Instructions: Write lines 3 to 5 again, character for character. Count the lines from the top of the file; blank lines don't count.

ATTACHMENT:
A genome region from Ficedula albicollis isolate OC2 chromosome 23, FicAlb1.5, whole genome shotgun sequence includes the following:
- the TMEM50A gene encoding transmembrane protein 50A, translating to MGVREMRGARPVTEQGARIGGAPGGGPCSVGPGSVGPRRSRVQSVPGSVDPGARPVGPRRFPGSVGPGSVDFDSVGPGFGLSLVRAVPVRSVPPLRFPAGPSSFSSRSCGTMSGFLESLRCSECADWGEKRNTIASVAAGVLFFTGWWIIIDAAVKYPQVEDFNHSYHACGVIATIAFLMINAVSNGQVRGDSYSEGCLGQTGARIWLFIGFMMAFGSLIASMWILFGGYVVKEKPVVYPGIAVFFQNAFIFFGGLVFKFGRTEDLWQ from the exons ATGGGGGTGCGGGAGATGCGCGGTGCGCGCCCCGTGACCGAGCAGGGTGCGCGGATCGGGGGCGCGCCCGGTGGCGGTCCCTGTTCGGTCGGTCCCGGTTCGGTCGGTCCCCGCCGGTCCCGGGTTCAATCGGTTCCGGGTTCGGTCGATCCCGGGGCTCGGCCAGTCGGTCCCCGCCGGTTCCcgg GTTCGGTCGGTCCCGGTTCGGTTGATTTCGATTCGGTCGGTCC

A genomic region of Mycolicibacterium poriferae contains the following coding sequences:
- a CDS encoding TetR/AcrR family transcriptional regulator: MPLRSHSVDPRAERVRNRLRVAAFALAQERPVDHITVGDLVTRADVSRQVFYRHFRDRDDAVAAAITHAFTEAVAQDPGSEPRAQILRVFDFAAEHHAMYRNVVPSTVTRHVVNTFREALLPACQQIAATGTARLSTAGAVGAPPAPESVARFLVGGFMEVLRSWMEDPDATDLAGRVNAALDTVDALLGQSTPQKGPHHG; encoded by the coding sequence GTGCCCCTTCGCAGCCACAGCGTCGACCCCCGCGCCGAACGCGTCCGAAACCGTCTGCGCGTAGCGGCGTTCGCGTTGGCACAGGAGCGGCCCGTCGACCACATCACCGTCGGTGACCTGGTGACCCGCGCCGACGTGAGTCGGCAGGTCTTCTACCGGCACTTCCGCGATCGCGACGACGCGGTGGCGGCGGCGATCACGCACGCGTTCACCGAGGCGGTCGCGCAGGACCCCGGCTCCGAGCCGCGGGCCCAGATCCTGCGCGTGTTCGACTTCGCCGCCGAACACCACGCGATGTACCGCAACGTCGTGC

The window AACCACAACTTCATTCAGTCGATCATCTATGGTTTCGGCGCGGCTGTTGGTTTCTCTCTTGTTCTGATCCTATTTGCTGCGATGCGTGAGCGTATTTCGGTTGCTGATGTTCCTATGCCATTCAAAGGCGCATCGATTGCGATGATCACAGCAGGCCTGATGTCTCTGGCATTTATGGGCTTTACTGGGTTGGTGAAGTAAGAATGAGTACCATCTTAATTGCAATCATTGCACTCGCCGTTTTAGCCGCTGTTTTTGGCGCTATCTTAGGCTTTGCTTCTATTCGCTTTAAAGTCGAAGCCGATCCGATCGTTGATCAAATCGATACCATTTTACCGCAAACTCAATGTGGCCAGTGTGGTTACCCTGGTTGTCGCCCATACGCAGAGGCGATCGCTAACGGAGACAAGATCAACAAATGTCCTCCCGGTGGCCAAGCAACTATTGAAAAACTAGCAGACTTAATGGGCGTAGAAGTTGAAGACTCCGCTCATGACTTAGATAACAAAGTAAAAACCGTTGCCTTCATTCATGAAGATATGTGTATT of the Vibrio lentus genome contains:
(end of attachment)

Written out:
A genomic region of Mycolicibacterium poriferae contains the following coding sequences:
- a CDS encoding TetR/AcrR family transcriptional regulator: MPLRSHSVDPRAERVRNRLRVAAFALAQERPVDHITVGDLVTRADVSRQVFYRHFRDRDDAVAAAITHAFTEAVAQDPGSEPRAQILRVFDFAAEHHAMYRNVVPSTVTRHVVNTFREALLPACQQIAATGTARLSTAGAVGAPPAPESVARFLVGGFMEVLRSWMEDPDATDLAGRVNAALDTVDALLGQSTPQKGPHHG; encoded by the coding sequence GTGCCCCTTCGCAGCCACAGCGTCGACCCCCGCGCCGAACGCGTCCGAAACCGTCTGCGCGTAGCGGCGTTCGCGTTGGCACAGGAGCGGCCCGTCGACCACATCACCGTCGGTGACCTGGTGACCCGCGCCGACGTGAGTCGGCAGGTCTTCTACCGGCACTTCCGCGATCGCGACGACGCGGTGGCGGCGGCGATCACGCACGCGTTCACCGAGGCGGTCGCGCAGGACCCCGGCTCCGAGCCGCGGGCCCAGATCCTGCGCGTGTTCGACTTCGCCGCCGAACACCACGCGATGTACCGCAACGTCGTGC

The window AACCACAACTTCATTCAGTCGATCATCTATGGTTTCGGCGCGGCTGTTGGTTTCTCTCTTGTTCTGATCCTATTTGCTGCGATGCGTGAGCGTATTTCGGTTGCTGATGTTCCTATGCCATTCAAAGGCGCATCGATTGCGATGATCACAGCAGGCCTGATGTCTCTGGCATTTATGGGCTTTACTGGGTTGGTGAAGTAAGAATGAGTACCATCTTAATTGCAATCATTGCACTCGCCGTTTTAGCCGCTGTTTTTGGCGCTATCTTAGGCTTTGCTTCTATTCGCTTTAAAGTCGAAGCCGATCCGATCGTTGATCAAATCGATACCATTTTACCGCAAACTCAATGTGGCCAGTGTGGTTACCCTGGTTGTCGCCCATACGCAGAGGCGATCGCTAACGGAGACAAGATCAACAAATGTCCTCCCGGTGGCCAAGCAACTATTGAAAAACTAGCAGACTTAATGGGCGTAGAAGTTGAAGACTCCGCTCATGACTTAGATAACAAAGTAAAAACCGTTGCCTTCATTCATGAAGATATGTGTATT of the Vibrio lentus genome contains: